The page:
Two of coal’s pollution legacies are acid mine drainage, the waste from mining coal, and fly ash, waste from burning coal. For years, some energy companies have put the waste into wet or dry storage impoundments.
Research has proved that combining fly ash with acid mine drainage can neutralize the acid. But a new study called, “Water quality implications of the neutralization of acid mine drainage with coal fly ash from India and the United States” found that the combination can be toxic, and include things like arsenic, lead and more.
A few years ago companies began using it in abandoned coal mines to neutralize some of the acid drainage.
In fact, putting fly ash into former mine sites is done in West Virginia. The study found that the combination can cause contamination harmful to human health.
The article was published in Fuel, an open-access, peer-reviewed research journal about fuel science.
Vengosh is one of the authors.
“Some fly ash has a very successful ability to neutralize acid mine drainage,” Vangosh said. “For example, [fly ash] in India, because of the chemistry of the original coal, they have less capacity to neutralize acid mine drainage. But coming back to the U.S., we found that the Appalachian fly ash, fly ash that we use so commonly in West Virginia, has pretty good capability of neutralization. However, because of the chemistry of the fly ash, and because it contains high concentrations of contaminants like arsenic, selenium, molybdenum, some elements that we know could hurt human health and the environment.
“When we [observed] the interaction of acid mine drainage with the fly ash, we actually found a negative impact on the treated effluent. So it’s like, pick your poison. On one hand, we are reducing the acidity of the acid mine drainage and it becoming no acid anymore, and therefore it’s very beneficial. However, on the other hand, we are generating what we call secondary contamination. So the fly ash would contribute contaminants into those effluent.”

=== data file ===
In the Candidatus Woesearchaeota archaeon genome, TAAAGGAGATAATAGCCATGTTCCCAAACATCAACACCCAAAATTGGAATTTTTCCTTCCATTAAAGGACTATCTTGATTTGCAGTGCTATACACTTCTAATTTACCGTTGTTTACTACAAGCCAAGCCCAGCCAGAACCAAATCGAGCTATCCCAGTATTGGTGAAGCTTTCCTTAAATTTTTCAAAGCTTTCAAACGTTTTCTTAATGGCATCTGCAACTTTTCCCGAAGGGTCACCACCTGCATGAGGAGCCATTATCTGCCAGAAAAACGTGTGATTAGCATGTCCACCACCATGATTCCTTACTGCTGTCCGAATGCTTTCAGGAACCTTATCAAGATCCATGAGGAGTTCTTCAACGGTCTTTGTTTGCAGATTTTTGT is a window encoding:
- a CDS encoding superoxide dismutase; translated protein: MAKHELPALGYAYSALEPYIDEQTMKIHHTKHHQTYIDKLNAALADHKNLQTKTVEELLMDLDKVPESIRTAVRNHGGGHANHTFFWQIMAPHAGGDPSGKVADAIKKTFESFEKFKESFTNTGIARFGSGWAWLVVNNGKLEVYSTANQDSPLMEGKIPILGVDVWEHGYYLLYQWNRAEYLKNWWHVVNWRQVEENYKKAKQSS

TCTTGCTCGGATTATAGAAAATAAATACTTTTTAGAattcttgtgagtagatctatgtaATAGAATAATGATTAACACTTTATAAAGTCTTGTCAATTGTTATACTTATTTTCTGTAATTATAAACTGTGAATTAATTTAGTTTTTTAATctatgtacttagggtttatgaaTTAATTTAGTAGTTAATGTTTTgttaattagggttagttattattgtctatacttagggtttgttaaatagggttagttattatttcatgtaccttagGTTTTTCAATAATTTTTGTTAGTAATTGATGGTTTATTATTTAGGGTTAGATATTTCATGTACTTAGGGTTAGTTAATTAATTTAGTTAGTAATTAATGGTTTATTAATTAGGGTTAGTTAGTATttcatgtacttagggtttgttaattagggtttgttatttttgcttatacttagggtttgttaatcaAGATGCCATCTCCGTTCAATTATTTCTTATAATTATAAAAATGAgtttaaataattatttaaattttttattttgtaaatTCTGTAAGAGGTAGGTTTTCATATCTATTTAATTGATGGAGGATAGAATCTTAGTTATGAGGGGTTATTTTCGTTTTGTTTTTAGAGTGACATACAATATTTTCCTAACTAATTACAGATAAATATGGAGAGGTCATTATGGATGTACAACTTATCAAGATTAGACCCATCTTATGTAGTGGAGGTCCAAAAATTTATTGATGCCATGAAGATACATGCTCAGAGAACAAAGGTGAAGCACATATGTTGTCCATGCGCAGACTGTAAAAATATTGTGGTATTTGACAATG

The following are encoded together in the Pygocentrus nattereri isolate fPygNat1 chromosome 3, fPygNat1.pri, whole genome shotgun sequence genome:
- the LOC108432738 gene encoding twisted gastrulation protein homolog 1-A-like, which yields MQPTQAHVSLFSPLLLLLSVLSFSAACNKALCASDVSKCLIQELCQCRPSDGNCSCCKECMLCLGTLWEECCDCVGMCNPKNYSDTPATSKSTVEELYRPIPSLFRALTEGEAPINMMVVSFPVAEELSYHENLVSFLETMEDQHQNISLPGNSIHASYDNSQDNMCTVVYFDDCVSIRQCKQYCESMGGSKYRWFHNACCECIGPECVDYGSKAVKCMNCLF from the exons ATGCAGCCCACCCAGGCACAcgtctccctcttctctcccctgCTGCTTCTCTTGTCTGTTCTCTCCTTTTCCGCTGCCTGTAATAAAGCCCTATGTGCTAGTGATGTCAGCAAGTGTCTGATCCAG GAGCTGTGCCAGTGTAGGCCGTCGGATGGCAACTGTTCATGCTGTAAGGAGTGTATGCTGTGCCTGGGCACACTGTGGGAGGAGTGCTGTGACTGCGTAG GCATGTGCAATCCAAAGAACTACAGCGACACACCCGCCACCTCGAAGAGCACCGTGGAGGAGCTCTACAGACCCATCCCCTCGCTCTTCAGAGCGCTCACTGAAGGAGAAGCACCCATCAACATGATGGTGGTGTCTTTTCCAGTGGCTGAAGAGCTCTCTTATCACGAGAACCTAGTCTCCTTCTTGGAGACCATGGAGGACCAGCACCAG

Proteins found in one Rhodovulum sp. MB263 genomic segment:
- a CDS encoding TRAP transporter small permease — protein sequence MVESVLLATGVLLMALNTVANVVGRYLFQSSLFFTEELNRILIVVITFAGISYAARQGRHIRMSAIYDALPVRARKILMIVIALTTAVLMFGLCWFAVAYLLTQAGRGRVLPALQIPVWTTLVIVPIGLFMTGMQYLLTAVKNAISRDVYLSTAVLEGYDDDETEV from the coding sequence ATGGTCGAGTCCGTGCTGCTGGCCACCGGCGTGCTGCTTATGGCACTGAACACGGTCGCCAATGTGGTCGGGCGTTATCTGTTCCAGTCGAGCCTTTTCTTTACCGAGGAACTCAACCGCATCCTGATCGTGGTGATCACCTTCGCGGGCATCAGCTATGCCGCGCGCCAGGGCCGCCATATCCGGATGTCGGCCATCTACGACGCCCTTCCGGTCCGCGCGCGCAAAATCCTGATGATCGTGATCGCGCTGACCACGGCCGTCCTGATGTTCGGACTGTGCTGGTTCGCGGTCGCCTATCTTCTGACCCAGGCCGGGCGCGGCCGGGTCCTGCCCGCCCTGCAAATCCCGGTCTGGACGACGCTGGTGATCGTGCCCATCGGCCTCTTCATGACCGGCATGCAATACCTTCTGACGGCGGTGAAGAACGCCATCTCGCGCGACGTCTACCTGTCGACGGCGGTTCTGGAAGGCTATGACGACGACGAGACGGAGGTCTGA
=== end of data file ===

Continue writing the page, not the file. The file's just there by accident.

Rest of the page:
Even though contaminants like arsenic occur naturally in the environment, it’s still dangerous to human health.
“Even a small amount of arsenic could be devastating for your health. So the fact that it’s coming from naturally occurring has nothing to do with its toxicity and its impact on human health,” Vengosh said. “This is really important. The quality of the water in West Virginia is one of the best I’ve ever measured in my life. Because of the spring and the water, the surface water is really clean. However, once you start to have mining, mountaintop mining, and or acid mine drainage, this high quality of water deteriorates very quickly.
“Water is becoming a major issue and one of the consequences of climate change. And global warming that we are seeing is that water in some areas is becoming more scarce. And we’re talking about water, the amount of water, but the quality in many parts of the world are being degraded because of climate change as well. So preserving clean water is really essential for our next generation to come.”
Vengosh said he’s not an activist, but he hopes to see new policies that protect public health based on this research.
“I think, is awareness that, regardless of your political belief, regardless where you come from, you have to understand the fact that coal ash is, and coal mining in general, presents challenges to our environment and to human health.
“I hope that there will be some kind of political consequences that people would say, ‘stop hurting, stop polluting our water,’ and that we are not putting ourselves in danger.”
Vangosh also wants to take this research on location in the “real world” and question the benefits of such disposal.
“I would expect the West Virginia authorities [WVDEP] would jump into that and test all the water that’s coming from those abandoned coal mines,” Vengosh said, “and to determine what are the actual risks on the ground for people who live there.”